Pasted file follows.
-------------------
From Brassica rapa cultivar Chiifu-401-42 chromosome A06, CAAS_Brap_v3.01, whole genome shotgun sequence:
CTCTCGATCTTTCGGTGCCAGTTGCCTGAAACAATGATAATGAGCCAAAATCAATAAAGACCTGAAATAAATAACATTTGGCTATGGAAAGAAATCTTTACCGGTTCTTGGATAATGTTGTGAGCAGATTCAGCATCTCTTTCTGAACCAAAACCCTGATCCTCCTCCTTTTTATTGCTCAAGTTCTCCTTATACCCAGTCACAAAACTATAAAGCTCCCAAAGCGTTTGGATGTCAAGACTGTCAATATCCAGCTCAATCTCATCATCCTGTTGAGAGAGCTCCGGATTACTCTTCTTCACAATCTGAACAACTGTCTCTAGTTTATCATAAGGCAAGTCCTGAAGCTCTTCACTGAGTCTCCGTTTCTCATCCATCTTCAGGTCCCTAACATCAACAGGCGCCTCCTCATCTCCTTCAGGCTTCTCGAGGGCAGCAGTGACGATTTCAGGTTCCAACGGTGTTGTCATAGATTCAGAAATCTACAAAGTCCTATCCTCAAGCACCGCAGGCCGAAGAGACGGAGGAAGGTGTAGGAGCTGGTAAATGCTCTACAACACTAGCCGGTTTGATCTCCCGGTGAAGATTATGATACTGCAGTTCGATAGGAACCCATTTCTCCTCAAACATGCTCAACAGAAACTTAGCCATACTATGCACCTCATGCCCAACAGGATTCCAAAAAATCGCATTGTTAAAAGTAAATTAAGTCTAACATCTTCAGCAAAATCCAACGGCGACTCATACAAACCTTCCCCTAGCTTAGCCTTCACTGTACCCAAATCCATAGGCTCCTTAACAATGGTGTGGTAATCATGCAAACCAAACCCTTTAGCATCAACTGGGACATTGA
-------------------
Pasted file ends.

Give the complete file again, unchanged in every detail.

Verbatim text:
From Brassica rapa cultivar Chiifu-401-42 chromosome A06, CAAS_Brap_v3.01, whole genome shotgun sequence:
CTCTCGATCTTTCGGTGCCAGTTGCCTGAAACAATGATAATGAGCCAAAATCAATAAAGACCTGAAATAAATAACATTTGGCTATGGAAAGAAATCTTTACCGGTTCTTGGATAATGTTGTGAGCAGATTCAGCATCTCTTTCTGAACCAAAACCCTGATCCTCCTCCTTTTTATTGCTCAAGTTCTCCTTATACCCAGTCACAAAACTATAAAGCTCCCAAAGCGTTTGGATGTCAAGACTGTCAATATCCAGCTCAATCTCATCATCCTGTTGAGAGAGCTCCGGATTACTCTTCTTCACAATCTGAACAACTGTCTCTAGTTTATCATAAGGCAAGTCCTGAAGCTCTTCACTGAGTCTCCGTTTCTCATCCATCTTCAGGTCCCTAACATCAACAGGCGCCTCCTCATCTCCTTCAGGCTTCTCGAGGGCAGCAGTGACGATTTCAGGTTCCAACGGTGTTGTCATAGATTCAGAAATCTACAAAGTCCTATCCTCAAGCACCGCAGGCCGAAGAGACGGAGGAAGGTGTAGGAGCTGGTAAATGCTCTACAACACTAGCCGGTTTGATCTCCCGGTGAAGATTATGATACTGCAGTTCGATAGGAACCCATTTCTCCTCAAACATGCTCAACAGAAACTTAGCCATACTATGCACCTCATGCCCAACAGGATTCCAAAAAATCGCATTGTTAAAAGTAAATTAAGTCTAACATCTTCAGCAAAATCCAACGGCGACTCATACAAACCTTCCCCTAGCTTAGCCTTCACTGTACCCAAATCCATAGGCTCCTTAACAATGGTGTGGTAATCATGCAAACCAAACCCTTTAGCATCAACTGGGACATTGA